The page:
graydonstravels.blogspot.com. He has been on some real adventures. I have said it before and I will say it again: I am a fraud of a traveler compared to Graydon.
It’s my first time here but I have been nearby in Les Diablerets. Can you imagine that in four months of Europe, the only new places I have been are just a few towns in Switzerland, a village in Hungary and Muenster, Germany? I am mainly here to visit friends, but you would think I could mix it up a little. It’s embarrassing.
Leysin has always had some resonance for me because just before my first real trip ever to Europe with my best friend, a friend of his, a guy not prone to exaggeration, sat us down and told us about his time in Leysin at a sort of commune. We were in rapt attention as he described a place where people gathered every evening around the dinner table and had exalted conversations that didn’t exist in our worlds as suburban punks. This was our romanticized idea of Europe we had wanted to see, but we never made it and I have never met anyone who knows anything about it.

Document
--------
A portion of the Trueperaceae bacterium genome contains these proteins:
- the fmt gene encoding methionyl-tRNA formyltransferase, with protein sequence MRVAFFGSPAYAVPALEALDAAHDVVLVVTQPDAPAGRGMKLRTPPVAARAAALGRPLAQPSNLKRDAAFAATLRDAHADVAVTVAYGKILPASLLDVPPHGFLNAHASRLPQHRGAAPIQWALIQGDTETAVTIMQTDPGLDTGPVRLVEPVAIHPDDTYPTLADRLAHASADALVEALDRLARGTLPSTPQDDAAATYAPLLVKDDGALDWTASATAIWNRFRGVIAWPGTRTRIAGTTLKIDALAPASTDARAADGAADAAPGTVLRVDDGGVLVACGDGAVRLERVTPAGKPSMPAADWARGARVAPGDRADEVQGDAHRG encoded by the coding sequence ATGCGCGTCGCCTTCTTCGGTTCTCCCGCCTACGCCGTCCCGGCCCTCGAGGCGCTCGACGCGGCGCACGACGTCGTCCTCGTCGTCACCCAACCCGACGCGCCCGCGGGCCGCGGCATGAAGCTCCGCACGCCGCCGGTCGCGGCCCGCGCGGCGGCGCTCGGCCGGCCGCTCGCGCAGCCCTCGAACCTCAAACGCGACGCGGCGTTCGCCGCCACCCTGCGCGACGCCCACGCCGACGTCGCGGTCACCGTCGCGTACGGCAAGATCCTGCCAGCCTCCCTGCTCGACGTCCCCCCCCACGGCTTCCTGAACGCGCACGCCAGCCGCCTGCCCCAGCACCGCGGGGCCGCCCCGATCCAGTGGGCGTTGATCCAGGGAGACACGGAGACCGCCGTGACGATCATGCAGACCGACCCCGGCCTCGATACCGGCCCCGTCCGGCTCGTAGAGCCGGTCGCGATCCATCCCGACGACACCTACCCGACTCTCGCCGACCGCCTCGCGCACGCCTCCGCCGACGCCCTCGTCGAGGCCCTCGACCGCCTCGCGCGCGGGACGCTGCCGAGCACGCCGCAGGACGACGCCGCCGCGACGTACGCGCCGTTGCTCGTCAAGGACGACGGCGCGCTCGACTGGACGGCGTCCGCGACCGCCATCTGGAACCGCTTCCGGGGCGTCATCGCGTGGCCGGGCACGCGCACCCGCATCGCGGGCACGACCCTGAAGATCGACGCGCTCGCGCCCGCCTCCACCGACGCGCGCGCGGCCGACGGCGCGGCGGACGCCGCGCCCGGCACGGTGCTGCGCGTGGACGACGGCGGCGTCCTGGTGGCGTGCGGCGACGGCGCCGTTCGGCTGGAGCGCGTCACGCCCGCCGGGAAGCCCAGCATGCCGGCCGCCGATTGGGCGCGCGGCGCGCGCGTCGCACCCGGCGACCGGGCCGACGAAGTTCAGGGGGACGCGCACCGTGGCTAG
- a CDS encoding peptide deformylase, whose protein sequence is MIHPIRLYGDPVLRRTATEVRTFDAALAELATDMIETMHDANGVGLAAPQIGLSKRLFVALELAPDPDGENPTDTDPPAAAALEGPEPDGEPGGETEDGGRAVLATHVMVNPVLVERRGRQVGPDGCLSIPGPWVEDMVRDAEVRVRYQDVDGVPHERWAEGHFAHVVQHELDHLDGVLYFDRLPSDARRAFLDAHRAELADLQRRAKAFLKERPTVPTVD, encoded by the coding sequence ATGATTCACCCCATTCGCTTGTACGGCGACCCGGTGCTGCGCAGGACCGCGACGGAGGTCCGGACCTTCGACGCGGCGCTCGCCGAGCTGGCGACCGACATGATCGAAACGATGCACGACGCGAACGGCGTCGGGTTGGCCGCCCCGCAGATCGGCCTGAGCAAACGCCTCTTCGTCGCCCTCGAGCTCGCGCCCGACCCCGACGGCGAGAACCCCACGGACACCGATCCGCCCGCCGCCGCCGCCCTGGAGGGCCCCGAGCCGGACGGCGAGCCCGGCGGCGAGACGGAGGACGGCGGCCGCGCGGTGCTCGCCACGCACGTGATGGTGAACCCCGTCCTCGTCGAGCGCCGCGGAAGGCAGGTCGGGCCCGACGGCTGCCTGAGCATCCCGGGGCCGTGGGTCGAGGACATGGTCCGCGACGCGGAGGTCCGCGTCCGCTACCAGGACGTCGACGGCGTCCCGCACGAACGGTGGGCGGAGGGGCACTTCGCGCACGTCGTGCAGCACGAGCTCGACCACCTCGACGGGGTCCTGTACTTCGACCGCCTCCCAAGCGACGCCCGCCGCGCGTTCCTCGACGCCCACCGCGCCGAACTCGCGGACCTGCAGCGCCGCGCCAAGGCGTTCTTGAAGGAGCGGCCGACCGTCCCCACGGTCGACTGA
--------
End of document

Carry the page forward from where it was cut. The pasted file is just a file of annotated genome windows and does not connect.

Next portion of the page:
Graydon is teaching at a boarding school here in Leysin. I get to eat with him in the school cafeteria, which is a paradise for a traveler, but maybe less so for those paying $60,000 a year for their kid to be here–which makes this school more expensive than Harvard.
He lives and works in the former Leysin Grand Hotel where the likes of Gandhi, Nehru, Tsar Nicholas II and Josephine Baker stayed and where the piano upon which Stravinsky composed “The Rite of Spring” sits for anyone to play.
Just down the road is the former Club Vagabond where Mick Jagger, Pierre Trudeau and David Niven once imbibed and which is now a center for Afghan refugees!
We did a hike with all the students to the top of the mountain above Leysin. After so much sitting around in Hungary I’ve been a hiking madman the last few days. Hanging out with people like Graydon and Monika, it’s good for my physical and mental health. It just goes to show that no man is an island. I should patent that phrase.